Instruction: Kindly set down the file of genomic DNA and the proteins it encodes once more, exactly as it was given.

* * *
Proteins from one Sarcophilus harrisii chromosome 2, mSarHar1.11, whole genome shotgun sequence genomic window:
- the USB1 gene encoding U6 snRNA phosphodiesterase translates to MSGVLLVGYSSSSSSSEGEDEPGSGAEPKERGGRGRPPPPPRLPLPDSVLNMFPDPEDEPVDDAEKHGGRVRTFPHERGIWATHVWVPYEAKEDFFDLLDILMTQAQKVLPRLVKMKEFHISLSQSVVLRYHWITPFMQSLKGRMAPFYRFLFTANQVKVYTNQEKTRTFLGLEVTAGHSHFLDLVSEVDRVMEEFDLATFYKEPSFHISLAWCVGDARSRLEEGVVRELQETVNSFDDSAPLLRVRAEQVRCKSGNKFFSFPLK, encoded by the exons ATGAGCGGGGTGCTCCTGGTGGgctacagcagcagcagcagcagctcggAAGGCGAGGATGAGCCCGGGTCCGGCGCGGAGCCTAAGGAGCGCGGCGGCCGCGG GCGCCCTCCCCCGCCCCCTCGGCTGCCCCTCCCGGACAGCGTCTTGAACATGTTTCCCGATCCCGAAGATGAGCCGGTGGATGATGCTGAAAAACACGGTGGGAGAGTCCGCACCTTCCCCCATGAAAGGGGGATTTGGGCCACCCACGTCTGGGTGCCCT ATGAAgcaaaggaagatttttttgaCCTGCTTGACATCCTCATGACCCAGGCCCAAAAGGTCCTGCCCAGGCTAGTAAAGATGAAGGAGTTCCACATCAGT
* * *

Proteins from one Sarcophilus harrisii chromosome 2, mSarHar1.11, whole genome shotgun sequence genomic window:
- the USB1 gene encoding U6 snRNA phosphodiesterase translates to MSGVLLVGYSSSSSSSEGEDEPGSGAEPKERGGRGRPPPPPRLPLPDSVLNMFPDPEDEPVDDAEKHGGRVRTFPHERGIWATHVWVPYEAKEDFFDLLDILMTQAQKVLPRLVKMKEFHISLSQSVVLRYHWITPFMQSLKGRMAPFYRFLFTANQVKVYTNQEKTRTFLGLEVTAGHSHFLDLVSEVDRVMEEFDLATFYKEPSFHISLAWCVGDARSRLEEGVVRELQETVNSFDDSAPLLRVRAEQVRCKSGNKFFSFPLK, encoded by the exons ATGAGCGGGGTGCTCCTGGTGGgctacagcagcagcagcagcagctcggAAGGCGAGGATGAGCCCGGGTCCGGCGCGGAGCCTAAGGAGCGCGGCGGCCGCGG GCGCCCTCCCCCGCCCCCTCGGCTGCCCCTCCCGGACAGCGTCTTGAACATGTTTCCCGATCCCGAAGATGAGCCGGTGGATGATGCTGAAAAACACGGTGGGAGAGTCCGCACCTTCCCCCATGAAAGGGGGATTTGGGCCACCCACGTCTGGGTGCCCT ATGAAgcaaaggaagatttttttgaCCTGCTTGACATCCTCATGACCCAGGCCCAAAAGGTCCTGCCCAGGCTAGTAAAGATGAAGGAGTTCCACATCAGT